Words dissemble, words be quick, words resemble walking sticks. Watch them, they will grow, watch them waiver so. I’ll always be a word man, better than a bird man
– Jim Morrison
I have two Master’s Degrees; I completed the first in the study of Theology, with a concentration in Church History and Systematics, at Saint John’s University in Collegeville; The second in Liberal Studies, in Creative Writing Program at Hamline University in Saint Paul.
I am proud of the thesis’ I wrote for those degrees.
My work in theology was the fulfillment of an argument that I had been working on for many years.
When I was young, early in my teens I stumbled on this argument:
If God has the desire to save all people,
And if God has the power to save all people,
Then all people will be saved.
If A and B, then C
A and B, therefore C
The argument struck me as simple and beautiful, and in its simplicity it had great power.
I had tested its power in hundreds of conversations, and found it to be unassailable,
It was the 1980’s, and I was fifteen, hanging out on the street, encountering born-again Christians.
The first time I used this argument, my interlocutor became visibly confused, he could not respond to it, and he left in distress.
I experienced a sense of victory, and I was pleased.
It was not that I had won an argument with this one person, though I had.
I knew at that moment that I had won the argument against the most common understanding of Christianity, and its most harmful dogma.
I had won a historical argument.
I had won a cosmic argument.
I had used my faith that God, the creator of the universe, is a loving being, and destroyed the notion that God condemns anyone to hell.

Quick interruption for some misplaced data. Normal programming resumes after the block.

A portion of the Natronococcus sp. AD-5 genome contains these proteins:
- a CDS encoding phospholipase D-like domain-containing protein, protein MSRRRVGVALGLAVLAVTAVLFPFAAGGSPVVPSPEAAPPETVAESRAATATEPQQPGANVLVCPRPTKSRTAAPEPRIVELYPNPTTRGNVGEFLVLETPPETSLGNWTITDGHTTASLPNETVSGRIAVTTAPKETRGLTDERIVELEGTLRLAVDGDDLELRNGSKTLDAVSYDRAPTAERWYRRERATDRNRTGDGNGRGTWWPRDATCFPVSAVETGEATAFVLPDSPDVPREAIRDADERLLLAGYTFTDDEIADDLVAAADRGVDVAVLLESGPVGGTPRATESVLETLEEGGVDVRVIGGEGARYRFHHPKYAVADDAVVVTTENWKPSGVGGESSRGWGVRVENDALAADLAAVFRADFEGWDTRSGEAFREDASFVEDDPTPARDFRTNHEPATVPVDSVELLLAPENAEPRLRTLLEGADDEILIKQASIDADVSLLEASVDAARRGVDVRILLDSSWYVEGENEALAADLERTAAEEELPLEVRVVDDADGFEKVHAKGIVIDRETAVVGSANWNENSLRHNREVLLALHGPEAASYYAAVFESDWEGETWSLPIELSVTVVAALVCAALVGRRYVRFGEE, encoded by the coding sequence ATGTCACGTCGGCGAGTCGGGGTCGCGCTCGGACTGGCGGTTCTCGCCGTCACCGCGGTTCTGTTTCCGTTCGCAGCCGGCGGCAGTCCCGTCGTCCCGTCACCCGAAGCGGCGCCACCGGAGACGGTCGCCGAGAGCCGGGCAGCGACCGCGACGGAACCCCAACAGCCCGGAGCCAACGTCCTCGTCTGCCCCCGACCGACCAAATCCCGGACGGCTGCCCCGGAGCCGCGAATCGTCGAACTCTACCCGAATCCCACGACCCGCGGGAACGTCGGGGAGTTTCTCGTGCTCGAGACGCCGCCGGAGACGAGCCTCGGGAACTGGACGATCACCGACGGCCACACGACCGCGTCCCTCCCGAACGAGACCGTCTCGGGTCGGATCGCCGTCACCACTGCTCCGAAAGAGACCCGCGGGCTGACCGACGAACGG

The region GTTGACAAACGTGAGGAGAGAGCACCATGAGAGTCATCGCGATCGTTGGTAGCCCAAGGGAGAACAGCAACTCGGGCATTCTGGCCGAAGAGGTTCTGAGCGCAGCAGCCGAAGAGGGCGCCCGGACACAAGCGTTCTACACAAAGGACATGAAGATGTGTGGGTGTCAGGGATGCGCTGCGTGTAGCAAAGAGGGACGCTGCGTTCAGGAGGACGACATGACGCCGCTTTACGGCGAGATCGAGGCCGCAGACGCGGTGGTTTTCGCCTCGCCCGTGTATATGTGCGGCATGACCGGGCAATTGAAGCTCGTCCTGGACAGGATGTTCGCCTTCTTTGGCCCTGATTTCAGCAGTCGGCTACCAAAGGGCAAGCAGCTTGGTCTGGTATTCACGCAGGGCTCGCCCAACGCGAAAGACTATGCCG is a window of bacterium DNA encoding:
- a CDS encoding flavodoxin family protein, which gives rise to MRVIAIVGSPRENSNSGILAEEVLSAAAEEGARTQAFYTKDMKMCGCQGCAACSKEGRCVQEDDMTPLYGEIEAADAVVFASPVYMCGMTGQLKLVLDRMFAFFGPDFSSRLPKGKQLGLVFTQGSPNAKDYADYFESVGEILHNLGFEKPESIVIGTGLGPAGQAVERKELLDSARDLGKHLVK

That simple syllogism did the trick.
I was not satisfied to make this argument on street corners and in cafes. I pursued it into higher education.
I tackled various counterarguments in numerous papers as an undergraduate, while pursuing a double major in Philosophy and Theology at the University of Saint Thomas in Saint Paul.
I took that work with me to Collegeville, and reconstructed for my first Master’s thesis, and the argument in its simplest form remained unchanged, and continued to deliver me victories.
Between 2001 when I finished at Saint John’s, and 2009 when I started at Hamline, I worked intermittently, on a variety of writing projects.
I brought nothing to fruition.
I began work on a couple of novels, I eventually quit them.
They were in the science fiction genre, I worked on them for months before I set them aside.
At that time, I lacked the will to continue, I lacked clarity and purpose, and the daily discipline to sit down and write.
The greatest obstacle in my writing life is me, I lacked sustained commitment. I had a reticence to submit my work for publication.
Poor habits, substance abuse, smoking and drinking, they ate into my time and my creative energy,
I had a fear of being accepted, a fear of not being good enough, of not being recognized.
I kept writing anyway, and eventually enrolled myself in a program to help me take my writing to a new level.
I endeavored to earn another degree, this time not because I had an argument that I wanted to win, an argument that had been driving me.
This time I was in pursuit of writing for the sake of writing, because I felt as if I had something to say, which we all do, a contribution to make.